- output depends on wind strength
(not very effective when sailing downwind, totally useless in flat calm)
The wind generator and the solar panel installed on the stern
portal of Shaula3
- HYDRO-GENERATORS: similar to the wind generators, so much so that some can be operated in both modes, they replace the helicopter-style propeller with a much smaller one which is then trailed behind the boat on a long line or attached to some kind of shaft; the boat motion through water makes the propeller turn, the advantage on wind-generators being that they are more effective when sailing downwind, but:
- there is some drag causing a speed penalty in the range of 0.5/1 Knot (not negligible over the 24 hours during a long passage)
- obviously useless when the boat is not moving
- on old-fashioned "trailed-propeller" models, recovering the rotating prop is a bit tricky
- the trailed models do not mix well with fishing lines being trailed at the same time!
In recent years some "double use" generators have been put on the market that try to address the switch-over from wind to water by simply rotating the pillar supporting the generator from the vertical position down into the water (replacing the propeller while doing that, of course!): interesting but fairly expensive and some have turned out to be rather fragile; a technology to be watched, nonetheless.
- SOLAR PANELS: a seafarers' dream, electricity produced for free by a static device, no moving parts, no noise, almost no maintenance, and all this for an affordable cost. There are a few problems though:
- it takes large panels to obtain a meaningful output (7-8 A per square meter?)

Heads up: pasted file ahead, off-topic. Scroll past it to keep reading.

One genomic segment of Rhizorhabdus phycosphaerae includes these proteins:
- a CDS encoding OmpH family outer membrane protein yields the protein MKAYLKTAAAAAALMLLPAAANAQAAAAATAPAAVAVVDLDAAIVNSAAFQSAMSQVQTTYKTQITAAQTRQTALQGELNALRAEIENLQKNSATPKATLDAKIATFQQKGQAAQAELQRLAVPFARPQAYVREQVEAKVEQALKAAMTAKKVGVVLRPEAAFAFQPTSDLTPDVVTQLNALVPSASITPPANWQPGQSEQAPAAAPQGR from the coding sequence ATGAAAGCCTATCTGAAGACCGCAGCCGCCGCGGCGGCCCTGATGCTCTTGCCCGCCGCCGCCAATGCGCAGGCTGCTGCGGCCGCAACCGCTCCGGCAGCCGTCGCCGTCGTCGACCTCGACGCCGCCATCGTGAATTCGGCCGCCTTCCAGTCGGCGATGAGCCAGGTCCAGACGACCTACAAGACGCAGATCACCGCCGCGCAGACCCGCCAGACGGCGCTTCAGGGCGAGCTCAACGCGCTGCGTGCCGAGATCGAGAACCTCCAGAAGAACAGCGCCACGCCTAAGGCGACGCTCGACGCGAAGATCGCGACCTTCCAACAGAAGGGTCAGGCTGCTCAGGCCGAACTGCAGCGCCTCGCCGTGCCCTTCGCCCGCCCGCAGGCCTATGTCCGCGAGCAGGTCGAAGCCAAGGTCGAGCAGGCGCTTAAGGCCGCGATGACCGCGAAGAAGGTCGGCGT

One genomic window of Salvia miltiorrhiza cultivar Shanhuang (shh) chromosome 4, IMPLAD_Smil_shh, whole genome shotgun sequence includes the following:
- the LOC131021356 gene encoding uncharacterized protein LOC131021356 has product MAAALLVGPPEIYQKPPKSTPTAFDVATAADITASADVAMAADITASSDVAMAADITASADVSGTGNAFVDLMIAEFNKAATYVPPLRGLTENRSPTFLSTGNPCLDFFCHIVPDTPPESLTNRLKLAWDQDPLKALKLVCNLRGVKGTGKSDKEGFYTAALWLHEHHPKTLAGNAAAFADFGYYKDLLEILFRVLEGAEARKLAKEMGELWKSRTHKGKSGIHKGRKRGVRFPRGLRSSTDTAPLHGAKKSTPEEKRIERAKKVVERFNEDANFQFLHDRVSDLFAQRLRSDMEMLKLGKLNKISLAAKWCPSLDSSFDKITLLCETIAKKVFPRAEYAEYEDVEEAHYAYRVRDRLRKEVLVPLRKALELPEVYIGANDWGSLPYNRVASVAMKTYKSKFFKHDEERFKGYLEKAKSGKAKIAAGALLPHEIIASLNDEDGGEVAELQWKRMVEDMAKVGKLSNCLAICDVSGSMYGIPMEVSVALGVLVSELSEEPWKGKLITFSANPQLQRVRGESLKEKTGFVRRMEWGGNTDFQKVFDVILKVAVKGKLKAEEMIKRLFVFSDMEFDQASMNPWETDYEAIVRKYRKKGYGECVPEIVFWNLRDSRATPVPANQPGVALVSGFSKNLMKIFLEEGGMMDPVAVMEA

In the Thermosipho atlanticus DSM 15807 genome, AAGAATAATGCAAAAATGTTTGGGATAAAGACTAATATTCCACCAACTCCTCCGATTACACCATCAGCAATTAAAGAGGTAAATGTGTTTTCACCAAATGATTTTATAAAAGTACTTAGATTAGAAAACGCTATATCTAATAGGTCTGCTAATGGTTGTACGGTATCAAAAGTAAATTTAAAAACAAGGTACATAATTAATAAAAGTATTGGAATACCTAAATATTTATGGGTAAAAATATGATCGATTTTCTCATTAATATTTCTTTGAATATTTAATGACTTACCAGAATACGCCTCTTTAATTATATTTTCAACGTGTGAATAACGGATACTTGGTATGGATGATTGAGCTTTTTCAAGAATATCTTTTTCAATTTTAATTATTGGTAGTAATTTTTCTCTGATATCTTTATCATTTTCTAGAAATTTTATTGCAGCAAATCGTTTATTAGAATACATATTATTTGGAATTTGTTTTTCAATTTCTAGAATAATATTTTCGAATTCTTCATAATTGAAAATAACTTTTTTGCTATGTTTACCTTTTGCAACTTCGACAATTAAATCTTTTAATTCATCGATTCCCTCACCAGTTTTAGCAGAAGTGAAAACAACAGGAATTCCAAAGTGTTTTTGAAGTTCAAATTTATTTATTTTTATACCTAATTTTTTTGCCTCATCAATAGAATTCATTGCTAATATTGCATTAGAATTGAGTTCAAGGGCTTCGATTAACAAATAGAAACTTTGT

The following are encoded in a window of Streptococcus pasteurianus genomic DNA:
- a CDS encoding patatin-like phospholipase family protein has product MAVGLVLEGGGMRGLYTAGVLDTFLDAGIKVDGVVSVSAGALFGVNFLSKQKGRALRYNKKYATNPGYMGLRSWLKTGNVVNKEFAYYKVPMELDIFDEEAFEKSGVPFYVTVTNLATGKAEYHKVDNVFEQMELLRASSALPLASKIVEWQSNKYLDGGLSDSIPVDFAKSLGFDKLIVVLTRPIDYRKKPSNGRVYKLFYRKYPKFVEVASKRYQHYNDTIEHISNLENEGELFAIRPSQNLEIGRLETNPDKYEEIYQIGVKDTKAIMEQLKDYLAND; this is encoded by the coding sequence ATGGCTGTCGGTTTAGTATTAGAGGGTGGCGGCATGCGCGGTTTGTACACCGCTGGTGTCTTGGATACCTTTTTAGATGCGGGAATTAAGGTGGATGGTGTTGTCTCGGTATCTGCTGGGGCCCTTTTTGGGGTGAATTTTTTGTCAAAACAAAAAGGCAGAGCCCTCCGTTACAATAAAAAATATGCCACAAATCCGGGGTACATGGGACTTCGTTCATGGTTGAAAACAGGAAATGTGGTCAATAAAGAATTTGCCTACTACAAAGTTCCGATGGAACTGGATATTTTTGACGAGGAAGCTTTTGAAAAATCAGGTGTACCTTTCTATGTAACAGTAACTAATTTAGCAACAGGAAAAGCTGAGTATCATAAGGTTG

- consequently problematic installation aboard due to size and need to face the sun (arguably the best position would be on an arch over the stern)
- optimal output only in the central hours of the day (maximum 40-50 Ah/day for a 100-Watt panel?)
- output is seriously diminished by clouds, shadows falling on the panel, orientation not square to the sun
It is certainly not surprising that most ocean-going yachts sport both wind-generator and solar panels: the two combined may get very close to obtaining electrical self-sufficiency!
PRACTICAL EXPERIENCE: On Shaula3 we had in fact wind- and water-generators plus a 100 Watt solar panel, and usually these combined allowed us to limit charging from the engine to one hour per day, sometimes even less; when we had to limit the use of the wind generator due to worn bearings causing serious vibration and at the same time using more frequently the autopilot instead of the wind-vane, we had to increase engine-charging time to two hours.
- NEW TECHNOLOGIES: in the last years new technologies have
appeared on the market; among the most promising, FUEL CELLS and new battery
technologies derived from rechargeable dry-cells. Still very expensive, but worth keeping an eye
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Last Update: 07/09/2017